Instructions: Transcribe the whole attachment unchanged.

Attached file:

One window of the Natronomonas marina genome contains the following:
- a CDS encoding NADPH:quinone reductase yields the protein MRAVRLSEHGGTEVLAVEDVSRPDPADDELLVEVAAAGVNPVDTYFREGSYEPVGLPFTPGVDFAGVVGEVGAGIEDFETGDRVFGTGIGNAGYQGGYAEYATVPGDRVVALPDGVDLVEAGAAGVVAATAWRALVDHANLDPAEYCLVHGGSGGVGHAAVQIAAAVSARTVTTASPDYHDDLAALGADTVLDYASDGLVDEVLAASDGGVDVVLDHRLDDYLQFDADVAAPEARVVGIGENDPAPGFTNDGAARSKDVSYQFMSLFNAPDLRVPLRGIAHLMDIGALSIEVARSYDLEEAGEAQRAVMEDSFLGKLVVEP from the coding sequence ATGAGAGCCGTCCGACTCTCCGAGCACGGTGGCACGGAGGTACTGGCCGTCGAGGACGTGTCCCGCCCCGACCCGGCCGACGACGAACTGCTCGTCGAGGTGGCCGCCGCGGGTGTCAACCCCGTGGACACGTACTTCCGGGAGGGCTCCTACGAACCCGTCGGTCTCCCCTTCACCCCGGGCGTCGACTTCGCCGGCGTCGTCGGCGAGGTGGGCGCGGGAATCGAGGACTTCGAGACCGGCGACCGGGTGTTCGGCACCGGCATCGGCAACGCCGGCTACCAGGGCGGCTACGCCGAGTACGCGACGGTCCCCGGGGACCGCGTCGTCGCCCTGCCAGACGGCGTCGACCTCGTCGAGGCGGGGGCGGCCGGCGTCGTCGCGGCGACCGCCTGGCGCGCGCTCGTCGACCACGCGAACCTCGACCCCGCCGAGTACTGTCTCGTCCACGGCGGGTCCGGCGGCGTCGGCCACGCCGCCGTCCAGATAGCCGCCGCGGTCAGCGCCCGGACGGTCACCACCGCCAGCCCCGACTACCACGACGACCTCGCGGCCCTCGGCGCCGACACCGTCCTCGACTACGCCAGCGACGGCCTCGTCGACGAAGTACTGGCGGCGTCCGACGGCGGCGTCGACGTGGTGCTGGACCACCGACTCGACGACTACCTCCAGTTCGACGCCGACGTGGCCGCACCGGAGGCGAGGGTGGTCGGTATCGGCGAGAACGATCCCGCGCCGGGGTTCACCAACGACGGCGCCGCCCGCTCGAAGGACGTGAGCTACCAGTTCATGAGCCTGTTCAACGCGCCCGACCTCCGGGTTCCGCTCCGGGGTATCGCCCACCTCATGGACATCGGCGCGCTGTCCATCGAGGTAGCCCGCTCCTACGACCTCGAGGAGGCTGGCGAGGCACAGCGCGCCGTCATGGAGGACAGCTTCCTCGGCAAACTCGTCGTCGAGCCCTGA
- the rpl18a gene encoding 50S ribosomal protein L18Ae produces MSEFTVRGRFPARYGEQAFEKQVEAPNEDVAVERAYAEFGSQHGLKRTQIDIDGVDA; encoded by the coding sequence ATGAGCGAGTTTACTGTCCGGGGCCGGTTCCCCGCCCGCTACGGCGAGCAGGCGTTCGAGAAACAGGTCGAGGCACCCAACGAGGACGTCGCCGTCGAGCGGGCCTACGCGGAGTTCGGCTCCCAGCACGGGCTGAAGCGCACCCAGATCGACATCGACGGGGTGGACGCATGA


One window of the Natronomonas marina genome contains the following:
- a CDS encoding NADPH:quinone reductase yields the protein MRAVRLSEHGGTEVLAVEDVSRPDPADDELLVEVAAAGVNPVDTYFREGSYEPVGLPFTPGVDFAGVVGEVGAGIEDFETGDRVFGTGIGNAGYQGGYAEYATVPGDRVVALPDGVDLVEAGAAGVVAATAWRALVDHANLDPAEYCLVHGGSGGVGHAAVQIAAAVSARTVTTASPDYHDDLAALGADTVLDYASDGLVDEVLAASDGGVDVVLDHRLDDYLQFDADVAAPEARVVGIGENDPAPGFTNDGAARSKDVSYQFMSLFNAPDLRVPLRGIAHLMDIGALSIEVARSYDLEEAGEAQRAVMEDSFLGKLVVEP from the coding sequence ATGAGAGCCGTCCGACTCTCCGAGCACGGTGGCACGGAGGTACTGGCCGTCGAGGACGTGTCCCGCCCCGACCCGGCCGACGACGAACTGCTCGTCGAGGTGGCCGCCGCGGGTGTCAACCCCGTGGACACGTACTTCCGGGAGGGCTCCTACGAACCCGTCGGTCTCCCCTTCACCCCGGGCGTCGACTTCGCCGGCGTCGTCGGCGAGGTGGGCGCGGGAATCGAGGACTTCGAGACCGGCGACCGGGTGTTCGGCACCGGCATCGGCAACGCCGGCTACCAGGGCGGCTACGCCGAGTACGCGACGGTCCCCGGGGACCGCGTCGTCGCCCTGCCAGACGGCGTCGACCTCGTCGAGGCGGGGGCGGCCGGCGTCGTCGCGGCGACCGCCTGGCGCGCGCTCGTCGACCACGCGAACCTCGACCCCGCCGAGTACTGTCTCGTCCACGGCGGGTCCGGCGGCGTCGGCCACGCCGCCGTCCAGATAGCCGCCGCGGTCAGCGCCCGGACGGTCACCACCGCCAGCCCCGACTACCACGACGACCTCGCGGCCCTCGGCGCCGACACCGTCCTCGACTACGCCAGCGACGGCCTCGTCGACGAAGTACTGGCGGCGTCCGACGGCGGCGTCGACGTGGTGCTGGACCACCGACTCGACGACTACCTCCAGTTCGACGCCGACGTGGCCGCACCGGAGGCGAGGGTGGTCGGTATCGGCGAGAACGATCCCGCGCCGGGGTTCACCAACGACGGCGCCGCCCGCTCGAAGGACGTGAGCTACCAGTTCATGAGCCTGTTCAACGCGCCCGACCTCCGGGTTCCGCTCCGGGGTATCGCCCACCTCATGGACATCGGCGCGCTGTCCATCGAGGTAGCCCGCTCCTACGACCTCGAGGAGGCTGGCGAGGCACAGCGCGCCGTCATGGAGGACAGCTTCCTCGGCAAACTCGTCGTCGAGCCCTGA
- the rpl18a gene encoding 50S ribosomal protein L18Ae produces MSEFTVRGRFPARYGEQAFEKQVEAPNEDVAVERAYAEFGSQHGLKRTQIDIDGVDA; encoded by the coding sequence ATGAGCGAGTTTACTGTCCGGGGCCGGTTCCCCGCCCGCTACGGCGAGCAGGCGTTCGAGAAACAGGTCGAGGCACCCAACGAGGACGTCGCCGTCGAGCGGGCCTACGCGGAGTTCGGCTCCCAGCACGGGCTGAAGCGCACCCAGATCGACATCGACGGGGTGGACGCATGA